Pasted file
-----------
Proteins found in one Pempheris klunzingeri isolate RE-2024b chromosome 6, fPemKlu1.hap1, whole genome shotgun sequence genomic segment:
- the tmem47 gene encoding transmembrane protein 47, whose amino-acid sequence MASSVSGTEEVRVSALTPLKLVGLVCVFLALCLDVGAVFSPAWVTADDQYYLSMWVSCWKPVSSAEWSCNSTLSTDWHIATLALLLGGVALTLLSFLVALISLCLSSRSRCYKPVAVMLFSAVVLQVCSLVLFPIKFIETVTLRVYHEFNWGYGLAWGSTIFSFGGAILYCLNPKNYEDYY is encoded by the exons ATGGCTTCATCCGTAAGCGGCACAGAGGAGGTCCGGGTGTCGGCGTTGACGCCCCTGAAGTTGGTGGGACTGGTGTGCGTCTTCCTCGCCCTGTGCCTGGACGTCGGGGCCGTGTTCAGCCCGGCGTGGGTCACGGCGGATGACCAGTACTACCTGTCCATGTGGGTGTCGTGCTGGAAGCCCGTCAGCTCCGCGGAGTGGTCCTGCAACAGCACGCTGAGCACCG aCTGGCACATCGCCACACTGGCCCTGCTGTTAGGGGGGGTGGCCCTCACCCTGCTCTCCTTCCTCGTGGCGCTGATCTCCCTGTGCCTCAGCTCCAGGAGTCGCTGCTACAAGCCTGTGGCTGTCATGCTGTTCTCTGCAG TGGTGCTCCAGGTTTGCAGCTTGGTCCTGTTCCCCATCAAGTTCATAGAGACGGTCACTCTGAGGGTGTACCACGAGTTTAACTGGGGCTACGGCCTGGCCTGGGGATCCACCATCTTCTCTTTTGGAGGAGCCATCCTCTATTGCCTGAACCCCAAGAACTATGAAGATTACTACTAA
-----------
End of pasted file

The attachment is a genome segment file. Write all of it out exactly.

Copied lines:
Proteins found in one Pempheris klunzingeri isolate RE-2024b chromosome 6, fPemKlu1.hap1, whole genome shotgun sequence genomic segment:
- the tmem47 gene encoding transmembrane protein 47, whose amino-acid sequence MASSVSGTEEVRVSALTPLKLVGLVCVFLALCLDVGAVFSPAWVTADDQYYLSMWVSCWKPVSSAEWSCNSTLSTDWHIATLALLLGGVALTLLSFLVALISLCLSSRSRCYKPVAVMLFSAVVLQVCSLVLFPIKFIETVTLRVYHEFNWGYGLAWGSTIFSFGGAILYCLNPKNYEDYY is encoded by the exons ATGGCTTCATCCGTAAGCGGCACAGAGGAGGTCCGGGTGTCGGCGTTGACGCCCCTGAAGTTGGTGGGACTGGTGTGCGTCTTCCTCGCCCTGTGCCTGGACGTCGGGGCCGTGTTCAGCCCGGCGTGGGTCACGGCGGATGACCAGTACTACCTGTCCATGTGGGTGTCGTGCTGGAAGCCCGTCAGCTCCGCGGAGTGGTCCTGCAACAGCACGCTGAGCACCG aCTGGCACATCGCCACACTGGCCCTGCTGTTAGGGGGGGTGGCCCTCACCCTGCTCTCCTTCCTCGTGGCGCTGATCTCCCTGTGCCTCAGCTCCAGGAGTCGCTGCTACAAGCCTGTGGCTGTCATGCTGTTCTCTGCAG TGGTGCTCCAGGTTTGCAGCTTGGTCCTGTTCCCCATCAAGTTCATAGAGACGGTCACTCTGAGGGTGTACCACGAGTTTAACTGGGGCTACGGCCTGGCCTGGGGATCCACCATCTTCTCTTTTGGAGGAGCCATCCTCTATTGCCTGAACCCCAAGAACTATGAAGATTACTACTAA